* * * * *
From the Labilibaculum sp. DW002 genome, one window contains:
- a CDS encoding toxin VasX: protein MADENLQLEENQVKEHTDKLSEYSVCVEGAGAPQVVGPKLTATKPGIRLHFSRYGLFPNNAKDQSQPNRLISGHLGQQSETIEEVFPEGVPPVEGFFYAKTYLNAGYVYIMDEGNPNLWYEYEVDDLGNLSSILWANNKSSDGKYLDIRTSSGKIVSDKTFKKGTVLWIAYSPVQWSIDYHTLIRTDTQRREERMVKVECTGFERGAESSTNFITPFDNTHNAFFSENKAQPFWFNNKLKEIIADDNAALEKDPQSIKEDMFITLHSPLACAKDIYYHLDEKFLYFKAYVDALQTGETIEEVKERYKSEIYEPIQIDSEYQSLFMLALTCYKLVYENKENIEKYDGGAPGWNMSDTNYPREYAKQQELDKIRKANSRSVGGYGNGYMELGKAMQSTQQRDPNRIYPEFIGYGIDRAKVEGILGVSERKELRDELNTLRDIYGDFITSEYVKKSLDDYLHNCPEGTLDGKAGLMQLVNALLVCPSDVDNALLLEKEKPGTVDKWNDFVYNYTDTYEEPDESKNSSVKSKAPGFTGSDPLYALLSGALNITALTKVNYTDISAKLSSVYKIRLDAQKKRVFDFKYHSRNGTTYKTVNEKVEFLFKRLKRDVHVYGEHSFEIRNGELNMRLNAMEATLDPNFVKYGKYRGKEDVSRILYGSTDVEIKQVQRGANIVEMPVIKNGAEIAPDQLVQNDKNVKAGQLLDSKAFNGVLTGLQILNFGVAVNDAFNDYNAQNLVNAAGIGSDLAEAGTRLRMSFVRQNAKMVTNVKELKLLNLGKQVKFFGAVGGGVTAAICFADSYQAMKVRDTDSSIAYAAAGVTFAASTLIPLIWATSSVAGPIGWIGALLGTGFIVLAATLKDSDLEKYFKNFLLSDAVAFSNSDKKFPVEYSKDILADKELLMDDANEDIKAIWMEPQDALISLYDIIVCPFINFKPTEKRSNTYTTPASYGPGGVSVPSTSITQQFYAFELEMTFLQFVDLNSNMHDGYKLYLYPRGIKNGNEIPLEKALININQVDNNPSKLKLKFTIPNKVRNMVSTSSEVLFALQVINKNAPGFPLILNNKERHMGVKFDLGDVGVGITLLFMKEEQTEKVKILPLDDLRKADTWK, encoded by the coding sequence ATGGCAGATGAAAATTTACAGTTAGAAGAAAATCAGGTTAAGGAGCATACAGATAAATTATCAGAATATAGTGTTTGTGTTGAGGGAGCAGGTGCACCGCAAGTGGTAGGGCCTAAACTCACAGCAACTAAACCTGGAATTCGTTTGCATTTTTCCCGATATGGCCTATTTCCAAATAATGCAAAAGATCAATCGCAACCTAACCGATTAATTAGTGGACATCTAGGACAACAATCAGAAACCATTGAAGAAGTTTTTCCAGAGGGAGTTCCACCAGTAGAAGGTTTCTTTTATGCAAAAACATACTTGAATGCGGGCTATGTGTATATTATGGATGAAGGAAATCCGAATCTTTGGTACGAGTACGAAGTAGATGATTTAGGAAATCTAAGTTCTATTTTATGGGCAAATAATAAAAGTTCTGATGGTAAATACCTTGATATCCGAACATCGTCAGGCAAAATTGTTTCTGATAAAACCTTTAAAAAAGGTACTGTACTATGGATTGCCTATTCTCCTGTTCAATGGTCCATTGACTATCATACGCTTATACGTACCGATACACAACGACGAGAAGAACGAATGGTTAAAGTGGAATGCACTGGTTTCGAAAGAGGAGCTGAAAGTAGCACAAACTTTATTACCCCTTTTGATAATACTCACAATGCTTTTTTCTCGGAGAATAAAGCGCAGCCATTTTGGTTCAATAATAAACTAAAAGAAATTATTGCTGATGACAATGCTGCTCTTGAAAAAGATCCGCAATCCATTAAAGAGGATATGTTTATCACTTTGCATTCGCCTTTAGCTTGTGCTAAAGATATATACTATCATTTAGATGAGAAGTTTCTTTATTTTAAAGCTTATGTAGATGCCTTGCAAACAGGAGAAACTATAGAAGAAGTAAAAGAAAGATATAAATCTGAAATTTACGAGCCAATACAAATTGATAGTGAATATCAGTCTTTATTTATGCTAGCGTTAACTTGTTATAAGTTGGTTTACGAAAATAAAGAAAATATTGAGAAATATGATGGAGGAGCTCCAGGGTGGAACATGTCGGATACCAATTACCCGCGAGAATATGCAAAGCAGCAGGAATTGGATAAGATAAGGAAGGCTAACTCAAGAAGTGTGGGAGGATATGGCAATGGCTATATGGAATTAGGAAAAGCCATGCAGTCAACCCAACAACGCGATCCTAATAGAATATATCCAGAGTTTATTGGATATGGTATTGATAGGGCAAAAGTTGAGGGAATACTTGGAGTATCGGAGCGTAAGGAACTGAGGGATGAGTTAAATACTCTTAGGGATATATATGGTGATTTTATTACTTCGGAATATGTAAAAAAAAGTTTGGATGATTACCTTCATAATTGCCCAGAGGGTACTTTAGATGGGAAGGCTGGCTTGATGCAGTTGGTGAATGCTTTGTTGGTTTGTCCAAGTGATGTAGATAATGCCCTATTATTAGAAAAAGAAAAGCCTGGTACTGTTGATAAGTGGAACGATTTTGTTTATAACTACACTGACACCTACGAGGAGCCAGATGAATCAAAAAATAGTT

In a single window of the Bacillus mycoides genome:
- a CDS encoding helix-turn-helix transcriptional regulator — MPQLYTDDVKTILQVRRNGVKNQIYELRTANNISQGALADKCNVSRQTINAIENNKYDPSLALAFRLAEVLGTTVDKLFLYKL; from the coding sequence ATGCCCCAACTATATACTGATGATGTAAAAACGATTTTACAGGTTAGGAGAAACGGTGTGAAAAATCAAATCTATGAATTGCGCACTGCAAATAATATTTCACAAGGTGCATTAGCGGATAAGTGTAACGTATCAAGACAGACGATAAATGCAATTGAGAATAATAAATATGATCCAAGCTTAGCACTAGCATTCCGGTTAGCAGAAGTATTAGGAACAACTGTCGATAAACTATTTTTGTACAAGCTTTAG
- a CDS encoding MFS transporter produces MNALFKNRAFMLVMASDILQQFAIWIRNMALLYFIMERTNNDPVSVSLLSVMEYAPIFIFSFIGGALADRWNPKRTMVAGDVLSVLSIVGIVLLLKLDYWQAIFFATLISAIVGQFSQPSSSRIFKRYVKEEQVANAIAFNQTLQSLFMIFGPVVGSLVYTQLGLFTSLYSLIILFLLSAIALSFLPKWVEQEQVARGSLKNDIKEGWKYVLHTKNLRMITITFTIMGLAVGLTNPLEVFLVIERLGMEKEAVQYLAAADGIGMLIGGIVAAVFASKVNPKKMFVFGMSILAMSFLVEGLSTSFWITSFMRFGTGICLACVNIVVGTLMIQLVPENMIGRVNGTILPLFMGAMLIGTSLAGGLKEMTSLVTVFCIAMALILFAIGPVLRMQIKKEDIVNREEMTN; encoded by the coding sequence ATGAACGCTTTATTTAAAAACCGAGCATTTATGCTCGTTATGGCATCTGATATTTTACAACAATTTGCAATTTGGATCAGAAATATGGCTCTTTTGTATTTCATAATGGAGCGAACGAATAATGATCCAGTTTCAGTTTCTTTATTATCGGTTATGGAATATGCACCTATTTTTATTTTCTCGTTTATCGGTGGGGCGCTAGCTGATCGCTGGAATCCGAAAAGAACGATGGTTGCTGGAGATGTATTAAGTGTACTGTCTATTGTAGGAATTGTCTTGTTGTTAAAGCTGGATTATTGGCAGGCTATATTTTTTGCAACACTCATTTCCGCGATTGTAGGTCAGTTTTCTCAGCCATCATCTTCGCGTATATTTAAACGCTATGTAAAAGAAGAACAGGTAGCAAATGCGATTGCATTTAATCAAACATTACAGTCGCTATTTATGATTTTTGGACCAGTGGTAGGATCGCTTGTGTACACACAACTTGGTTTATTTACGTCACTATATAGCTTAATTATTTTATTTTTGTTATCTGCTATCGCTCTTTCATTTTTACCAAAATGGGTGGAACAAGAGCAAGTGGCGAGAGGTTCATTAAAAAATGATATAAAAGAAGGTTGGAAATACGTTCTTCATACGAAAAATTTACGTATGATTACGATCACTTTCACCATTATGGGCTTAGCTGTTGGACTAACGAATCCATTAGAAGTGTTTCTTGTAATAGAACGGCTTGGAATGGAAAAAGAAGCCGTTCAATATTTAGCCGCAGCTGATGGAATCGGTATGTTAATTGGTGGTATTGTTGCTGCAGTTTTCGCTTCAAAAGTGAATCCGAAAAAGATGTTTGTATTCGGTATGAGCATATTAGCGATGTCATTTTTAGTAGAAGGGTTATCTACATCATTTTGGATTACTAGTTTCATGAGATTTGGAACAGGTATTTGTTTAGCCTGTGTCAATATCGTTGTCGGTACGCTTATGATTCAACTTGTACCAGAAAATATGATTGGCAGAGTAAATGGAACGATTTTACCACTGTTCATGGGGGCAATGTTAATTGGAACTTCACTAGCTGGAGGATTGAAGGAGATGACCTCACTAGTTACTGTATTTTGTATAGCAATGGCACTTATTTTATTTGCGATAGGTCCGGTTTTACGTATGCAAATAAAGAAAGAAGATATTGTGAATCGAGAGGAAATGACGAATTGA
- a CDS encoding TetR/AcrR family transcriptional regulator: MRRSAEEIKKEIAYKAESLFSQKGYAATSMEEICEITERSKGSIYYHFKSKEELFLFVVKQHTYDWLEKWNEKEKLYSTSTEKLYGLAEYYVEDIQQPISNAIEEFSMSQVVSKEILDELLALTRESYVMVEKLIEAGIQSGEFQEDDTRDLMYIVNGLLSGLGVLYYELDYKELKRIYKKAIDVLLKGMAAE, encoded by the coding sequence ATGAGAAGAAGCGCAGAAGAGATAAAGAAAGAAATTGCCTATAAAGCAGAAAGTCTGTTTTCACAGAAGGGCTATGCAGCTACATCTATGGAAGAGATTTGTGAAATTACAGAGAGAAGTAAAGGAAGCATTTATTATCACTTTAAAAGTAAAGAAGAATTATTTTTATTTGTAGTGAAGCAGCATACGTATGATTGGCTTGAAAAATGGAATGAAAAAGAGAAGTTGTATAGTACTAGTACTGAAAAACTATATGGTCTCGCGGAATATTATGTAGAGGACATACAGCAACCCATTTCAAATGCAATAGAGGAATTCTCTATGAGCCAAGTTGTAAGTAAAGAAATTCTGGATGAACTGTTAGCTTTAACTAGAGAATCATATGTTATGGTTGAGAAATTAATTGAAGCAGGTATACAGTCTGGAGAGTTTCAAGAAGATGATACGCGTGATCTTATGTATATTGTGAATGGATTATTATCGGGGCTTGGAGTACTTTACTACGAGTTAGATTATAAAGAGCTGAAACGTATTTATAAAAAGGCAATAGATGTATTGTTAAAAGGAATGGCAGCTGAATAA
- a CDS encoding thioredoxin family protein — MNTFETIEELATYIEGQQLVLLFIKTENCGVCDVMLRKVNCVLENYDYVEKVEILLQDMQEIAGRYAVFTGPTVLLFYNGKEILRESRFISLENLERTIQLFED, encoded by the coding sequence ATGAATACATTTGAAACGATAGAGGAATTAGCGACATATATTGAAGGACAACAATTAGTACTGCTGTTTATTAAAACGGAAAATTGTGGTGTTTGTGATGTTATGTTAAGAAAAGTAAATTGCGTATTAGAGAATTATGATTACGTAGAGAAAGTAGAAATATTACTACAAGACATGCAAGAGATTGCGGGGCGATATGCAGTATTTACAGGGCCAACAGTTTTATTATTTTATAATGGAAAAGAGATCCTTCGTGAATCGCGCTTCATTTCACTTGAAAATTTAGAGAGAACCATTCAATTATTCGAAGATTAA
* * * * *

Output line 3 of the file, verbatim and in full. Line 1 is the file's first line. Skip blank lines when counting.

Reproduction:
In a single window of the Bacillus mycoides genome: